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Drottningholm Palace Theatre

The Drottningholm Palace Theatre, or Drottningholms Slottsteater, is an opera house located located at Drottningholm Palace in Stockholm, Sweden. The opera house was completed in 1766, and is today run by a private foundation, the Drottningholm Theatre Museum, and funded by government grants.

After King Gustaf III was assassinated at a court masked ball by his captain of the guard, Count Ankerstrom, in 1792, the theater was closed up by his grieving mother. As the kingship was then offered to Count Bernadotte of France, a field marshall of Napoleon Bonapartes', it was forgotten by successive kings of that line until the 1920s. The reinvigorated theatre has since acquired a growing international reputation as a festival theater by focusing on works by Haydn, Handel, Gluck and Mozart and emphasis on authentic performance.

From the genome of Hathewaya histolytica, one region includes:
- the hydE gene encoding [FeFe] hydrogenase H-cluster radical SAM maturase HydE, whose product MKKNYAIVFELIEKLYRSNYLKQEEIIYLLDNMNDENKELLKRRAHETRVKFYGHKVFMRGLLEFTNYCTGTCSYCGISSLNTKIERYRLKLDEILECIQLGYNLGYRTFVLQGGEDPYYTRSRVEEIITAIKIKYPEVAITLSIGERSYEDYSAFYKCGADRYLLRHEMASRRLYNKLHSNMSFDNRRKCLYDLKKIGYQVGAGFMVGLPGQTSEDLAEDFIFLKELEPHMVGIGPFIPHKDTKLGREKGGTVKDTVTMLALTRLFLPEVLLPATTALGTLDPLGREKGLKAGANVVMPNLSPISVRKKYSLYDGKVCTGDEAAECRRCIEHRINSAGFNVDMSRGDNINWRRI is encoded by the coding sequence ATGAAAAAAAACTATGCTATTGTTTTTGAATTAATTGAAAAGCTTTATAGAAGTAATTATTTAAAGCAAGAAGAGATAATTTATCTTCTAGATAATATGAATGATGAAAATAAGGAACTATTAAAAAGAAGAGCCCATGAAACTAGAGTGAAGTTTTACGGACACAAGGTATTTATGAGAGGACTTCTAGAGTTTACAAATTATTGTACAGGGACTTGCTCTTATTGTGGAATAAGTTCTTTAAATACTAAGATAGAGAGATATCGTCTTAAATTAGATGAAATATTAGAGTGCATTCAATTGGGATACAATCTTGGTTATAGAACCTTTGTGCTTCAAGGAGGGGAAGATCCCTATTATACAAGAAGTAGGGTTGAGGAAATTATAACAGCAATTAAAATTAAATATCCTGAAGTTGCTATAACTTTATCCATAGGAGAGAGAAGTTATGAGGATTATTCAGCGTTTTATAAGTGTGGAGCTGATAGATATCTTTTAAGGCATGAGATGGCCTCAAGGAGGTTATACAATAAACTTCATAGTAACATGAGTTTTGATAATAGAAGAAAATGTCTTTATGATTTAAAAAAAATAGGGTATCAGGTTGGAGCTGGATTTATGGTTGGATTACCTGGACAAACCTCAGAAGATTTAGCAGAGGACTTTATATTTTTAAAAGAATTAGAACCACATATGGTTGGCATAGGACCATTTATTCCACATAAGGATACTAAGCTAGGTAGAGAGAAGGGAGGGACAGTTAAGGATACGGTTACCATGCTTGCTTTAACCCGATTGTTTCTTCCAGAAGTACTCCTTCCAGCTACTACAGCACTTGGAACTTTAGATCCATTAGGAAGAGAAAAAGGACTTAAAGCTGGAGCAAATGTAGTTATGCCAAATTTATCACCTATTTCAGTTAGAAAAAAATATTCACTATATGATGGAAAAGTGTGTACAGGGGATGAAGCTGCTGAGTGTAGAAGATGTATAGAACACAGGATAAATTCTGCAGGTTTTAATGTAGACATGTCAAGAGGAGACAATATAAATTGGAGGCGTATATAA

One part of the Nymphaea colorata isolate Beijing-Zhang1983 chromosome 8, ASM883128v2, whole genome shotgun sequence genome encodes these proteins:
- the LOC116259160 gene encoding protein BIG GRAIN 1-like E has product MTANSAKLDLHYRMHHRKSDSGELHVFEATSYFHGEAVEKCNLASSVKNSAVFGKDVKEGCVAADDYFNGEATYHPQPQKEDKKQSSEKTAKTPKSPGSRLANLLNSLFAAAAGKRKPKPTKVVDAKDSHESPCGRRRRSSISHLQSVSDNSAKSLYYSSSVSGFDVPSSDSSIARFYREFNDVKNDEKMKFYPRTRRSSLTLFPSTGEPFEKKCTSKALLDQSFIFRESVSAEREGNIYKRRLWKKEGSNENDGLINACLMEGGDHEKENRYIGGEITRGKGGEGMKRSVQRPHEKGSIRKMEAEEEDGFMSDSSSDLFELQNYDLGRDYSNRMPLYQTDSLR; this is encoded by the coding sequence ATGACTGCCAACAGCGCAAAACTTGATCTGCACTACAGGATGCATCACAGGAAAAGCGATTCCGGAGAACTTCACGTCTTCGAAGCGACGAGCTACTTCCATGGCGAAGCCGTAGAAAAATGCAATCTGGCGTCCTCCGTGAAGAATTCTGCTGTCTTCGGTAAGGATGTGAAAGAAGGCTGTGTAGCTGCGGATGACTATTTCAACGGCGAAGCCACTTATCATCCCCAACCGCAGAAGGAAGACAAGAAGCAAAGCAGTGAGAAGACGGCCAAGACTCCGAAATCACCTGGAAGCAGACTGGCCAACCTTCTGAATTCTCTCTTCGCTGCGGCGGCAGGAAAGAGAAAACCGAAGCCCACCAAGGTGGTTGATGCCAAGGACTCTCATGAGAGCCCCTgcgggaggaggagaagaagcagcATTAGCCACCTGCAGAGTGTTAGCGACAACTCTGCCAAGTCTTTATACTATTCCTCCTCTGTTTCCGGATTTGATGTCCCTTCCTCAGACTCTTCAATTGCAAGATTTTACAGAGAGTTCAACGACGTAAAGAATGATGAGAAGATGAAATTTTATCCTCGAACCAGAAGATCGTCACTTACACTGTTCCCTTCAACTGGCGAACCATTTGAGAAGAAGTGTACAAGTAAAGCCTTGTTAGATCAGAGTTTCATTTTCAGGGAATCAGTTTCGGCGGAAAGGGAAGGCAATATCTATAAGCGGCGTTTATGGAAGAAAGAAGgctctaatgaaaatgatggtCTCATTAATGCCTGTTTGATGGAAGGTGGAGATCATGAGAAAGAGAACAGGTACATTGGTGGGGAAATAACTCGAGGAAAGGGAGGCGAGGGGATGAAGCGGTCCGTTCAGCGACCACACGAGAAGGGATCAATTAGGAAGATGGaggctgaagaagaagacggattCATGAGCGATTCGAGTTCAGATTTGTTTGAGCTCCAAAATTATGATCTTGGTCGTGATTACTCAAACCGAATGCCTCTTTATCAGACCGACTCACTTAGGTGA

During the summer, a series of operas is put on in the Theatre at Drottningholm. The 18th century theatre is special also because it was unused for many years, and rediscovered only in the latter part of the 20th century. Almost all of the equipment is original, and the stage is unusual for having a significantly greater depth than width. The operas are performed by musicians wearing period costume, and the orchestra performs using period or copies of authentic instruments. The stage effects include a wave machine, thunder machine, and a flying chair which is often used for deus ex machina effects. Most productions demonstrate some of the effects possible using the original equipment. Because of the possible fire hazard in the wooden building, the theatre uses electric lights, designed to flicker like candles.

In 1991, the theatre, along with the Drottningholm Palace, the China Pavilion and the surrounding park, was added to UNESCO's list of world heritage sites. The theater was used in Ingmar Bergman's 1975 film of The Magic Flute

See also

External link

  • Drottningholms Slottsteater - Official site
Last updated: 05-03-2005 09:00:33